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Poll
Question: Have you cruised?  (Voting closed: June 26, 2021, 06:26:00 am)
Not thought about it - 4 (33.3%)
No way - 4 (33.3%)
Would like to, but never have - 0 (0%)
I have my first cruise booked - 0 (0%)
Just once and never again - 1 (8.3%)
Once and I would like to again - 1 (8.3%)
Twice - 0 (0%)
Three times - 0 (0%)
More that three times - 2 (16.7%)
Total Voters: 12

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Author Topic: A (return) to cruising and faltering first steps  (Read 2085 times)
grahame
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« on: June 19, 2021, 06:26:00 am »

From the BBC» (British Broadcasting Corporation - home page)

Quote
Mollie Haugh and her family are among MSC Cruises passengers who have been told that their trips are not going ahead.

Some passengers due to set sail with the cruise company are having their trips cancelled.

This is because the delay to easing Covid restrictions means the ships have been overbooked.

The company had sold tickets for the trips presuming that Covid restrictions would be lifted on the 21 June.

But the end of remaining coronavirus restrictions was shifted on Monday to 19 July after a rise in cases.

Passengers were only told yesterday that their trips would not be going ahead.

Cruise ships are allowed to hold up to 1,000 guests under current guidelines.

Oh dear ...

I used to be in the "No way" category ... but that was in the last millennium.  Odd really as I loved day trips out on Waverley and her cousins on the Clyde.  Our first "Perl Whirl" in 2000 converted us.

Cruising will be very different, I suspect, when we return (which is booked) but care has been taken in our own arrangements to allow for cancellations as the industry and the holidays falter back.  Due to our circumstances, that IS easier for us than for many people, for which I'm thankful.

In another story, I noted that a cruise from Southampton was unable to dock at Greenock ...
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grahame
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« Reply #1 on: June 27, 2021, 09:37:59 am »

Well ...

Quote
Not thought about it   - 4 (33.3%)
No way   - 4 (33.3%)
Would like to, but never have   - 0 (0%)
I have my first cruise booked   - 0 (0%)
Just once and never again   - 1 (8.3%)
Once and I would like to again   - 1 (8.3%)
Twice   - 0 (0%)
Three times   - 0 (0%)
More that three times   - 2 (16.7%)

I think that tells me that very few of our members cruise or are likely to do so!   I wonder how many of you might go on a "land cruise" by train ...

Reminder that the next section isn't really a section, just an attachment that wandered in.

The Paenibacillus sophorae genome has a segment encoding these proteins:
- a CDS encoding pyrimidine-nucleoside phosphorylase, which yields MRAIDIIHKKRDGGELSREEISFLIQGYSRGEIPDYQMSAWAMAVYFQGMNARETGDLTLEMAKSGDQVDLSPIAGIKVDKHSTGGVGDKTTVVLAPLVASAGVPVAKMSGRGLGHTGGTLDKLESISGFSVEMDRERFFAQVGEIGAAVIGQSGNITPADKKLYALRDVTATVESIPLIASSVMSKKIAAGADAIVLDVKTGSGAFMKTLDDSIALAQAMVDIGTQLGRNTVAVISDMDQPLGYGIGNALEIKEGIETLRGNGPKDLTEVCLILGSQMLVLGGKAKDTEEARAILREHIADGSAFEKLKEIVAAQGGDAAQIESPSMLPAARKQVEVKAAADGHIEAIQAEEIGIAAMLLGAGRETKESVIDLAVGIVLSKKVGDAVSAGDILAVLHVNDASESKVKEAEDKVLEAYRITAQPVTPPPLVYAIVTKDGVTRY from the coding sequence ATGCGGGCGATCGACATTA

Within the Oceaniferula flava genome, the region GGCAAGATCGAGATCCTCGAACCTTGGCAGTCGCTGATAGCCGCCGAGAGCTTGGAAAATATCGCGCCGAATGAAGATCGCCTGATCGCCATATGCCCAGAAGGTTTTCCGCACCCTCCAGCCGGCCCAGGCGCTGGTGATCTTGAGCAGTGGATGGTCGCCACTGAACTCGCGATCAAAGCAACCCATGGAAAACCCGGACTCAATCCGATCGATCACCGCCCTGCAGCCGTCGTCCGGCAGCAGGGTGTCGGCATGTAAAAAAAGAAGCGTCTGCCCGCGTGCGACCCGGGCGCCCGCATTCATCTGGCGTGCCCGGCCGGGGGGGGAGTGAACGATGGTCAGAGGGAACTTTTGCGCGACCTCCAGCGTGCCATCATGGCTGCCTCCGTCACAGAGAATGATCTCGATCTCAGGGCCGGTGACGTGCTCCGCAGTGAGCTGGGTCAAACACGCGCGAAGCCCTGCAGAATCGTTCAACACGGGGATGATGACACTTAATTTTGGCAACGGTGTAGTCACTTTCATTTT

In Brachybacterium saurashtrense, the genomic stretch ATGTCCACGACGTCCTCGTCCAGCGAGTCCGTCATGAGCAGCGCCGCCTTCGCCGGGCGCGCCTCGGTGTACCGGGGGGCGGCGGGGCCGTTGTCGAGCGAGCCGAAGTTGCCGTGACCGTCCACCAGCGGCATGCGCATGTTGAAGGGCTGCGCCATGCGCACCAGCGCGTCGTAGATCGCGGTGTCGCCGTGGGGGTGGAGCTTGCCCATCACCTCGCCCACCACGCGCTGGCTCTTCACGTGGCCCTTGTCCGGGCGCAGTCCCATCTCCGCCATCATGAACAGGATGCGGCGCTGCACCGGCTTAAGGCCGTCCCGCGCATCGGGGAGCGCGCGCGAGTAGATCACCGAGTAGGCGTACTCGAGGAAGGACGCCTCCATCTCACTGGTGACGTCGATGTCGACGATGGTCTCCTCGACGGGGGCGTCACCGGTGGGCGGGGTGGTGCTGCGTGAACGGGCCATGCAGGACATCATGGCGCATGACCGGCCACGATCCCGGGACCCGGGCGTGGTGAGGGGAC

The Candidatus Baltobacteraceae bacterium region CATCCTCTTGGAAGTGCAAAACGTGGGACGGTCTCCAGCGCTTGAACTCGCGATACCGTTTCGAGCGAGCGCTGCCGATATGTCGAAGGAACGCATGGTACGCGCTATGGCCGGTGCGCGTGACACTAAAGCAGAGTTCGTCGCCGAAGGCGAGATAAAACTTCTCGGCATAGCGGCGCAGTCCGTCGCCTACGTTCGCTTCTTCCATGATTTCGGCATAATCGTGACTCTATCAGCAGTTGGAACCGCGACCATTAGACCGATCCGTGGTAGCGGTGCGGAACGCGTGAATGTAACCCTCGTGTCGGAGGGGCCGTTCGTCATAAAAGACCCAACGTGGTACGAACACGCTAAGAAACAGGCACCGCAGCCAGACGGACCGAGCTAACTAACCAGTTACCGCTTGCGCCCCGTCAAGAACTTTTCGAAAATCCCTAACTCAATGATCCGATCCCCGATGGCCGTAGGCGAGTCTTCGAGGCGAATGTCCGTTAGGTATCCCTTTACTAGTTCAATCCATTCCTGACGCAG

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ChrisB
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« Reply #2 on: June 27, 2021, 09:40:41 am »

Indeed….the views are constantly *changing* on a land cruise. A big difference
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johnneyw
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« Reply #3 on: June 27, 2021, 07:11:29 pm »

Restrictions being suitably eased, I'm seriously thinking of a Mosel/Rhine river cruise next year and boss lady seems to be in agreement.  They have the advantage of constantly changing beautiful scenery, not just open sea, and interesting stops every day.  The idea had been with me for a while and watching a recent TV program on Mosel river cruises rather helped me to make my mind up.
Land cruises by train are also very much on the agenda, probably UK (United Kingdom) first but, in the words of Arthur Daley, "the world is our lobster"!
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PrestburyRoad
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« Reply #4 on: June 27, 2021, 08:54:36 pm »

I'm picky on cruise itineraries.  For me what is important is the port days - interesting places and plenty of time in port.  Then the occasional sea days let me rest between the port days.  This means I prefer the smaller cruise ships - not those big new things that look like blocks of flats and that only visit a limited number of ports.

But I also know people who prefer sea days because they enjoy the care-free pampering.  That's just not for me.
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grahame
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« Reply #5 on: June 27, 2021, 11:21:53 pm »

I'm picky on cruise itineraries.  For me what is important is ....

Yes ... think I follow that. But yet of all the things we (Lisa and I) do, these tend to be the impulse buys and from the heart rather than the head. Turns out we fancy a real eclectic mixture; no problems in deciding between us either.
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PhilWakely
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« Reply #6 on: June 28, 2021, 08:56:53 am »

Been away - so missed this.

My wife and daughter are cruise veterans, but you will never get me on board an ocean-going ship! I am more of a land cruise person.

The ladies of the household had booed to go on a 'Search for the Northern Lights' cruise back in October 2020; that was obviously cancelled and they were re-booked on the equivalent 2021 cruise. That was cancelled about 10 days ago and they have been re-booked on the 2022 version.

I did manage a cruise 'up the Inside Passage' (British Columbia) back in 2002, but that was part of a longer itinerary. For now, I'll stick to the IOW or CalMac ferries.
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broadgage
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« Reply #7 on: June 29, 2021, 11:17:36 am »

I was opposed to cruising on health and hygiene grounds long before the present pandemic.
Large numbers of people crammed together asks for illness to spread. Norovirus and related illness were a recurring feature of cruises.
Apart from crowding, I blame the spread of infections on two factors.
Firstly low temperature laundry processes. Modern washing machines and detergents can render bed linen etc. clean LOOKING at 40 degrees or even less. A temperature too low to kill bacteria.

Secondly, poor standards of food hygiene with many catering staff from countries with flexible standards. Lack of refrigerated displays for help yourself buffets and the like.

Add to this the risks of mechanical breakdowns and failures, that even if not dangerous can certainly spoil a holiday.

Here is a nice video taken on a cruise ship.
https://www.youtube.com/watch?v=Jvx70ebtil0
« Last Edit: June 29, 2021, 09:45:26 pm by broadgage » Logged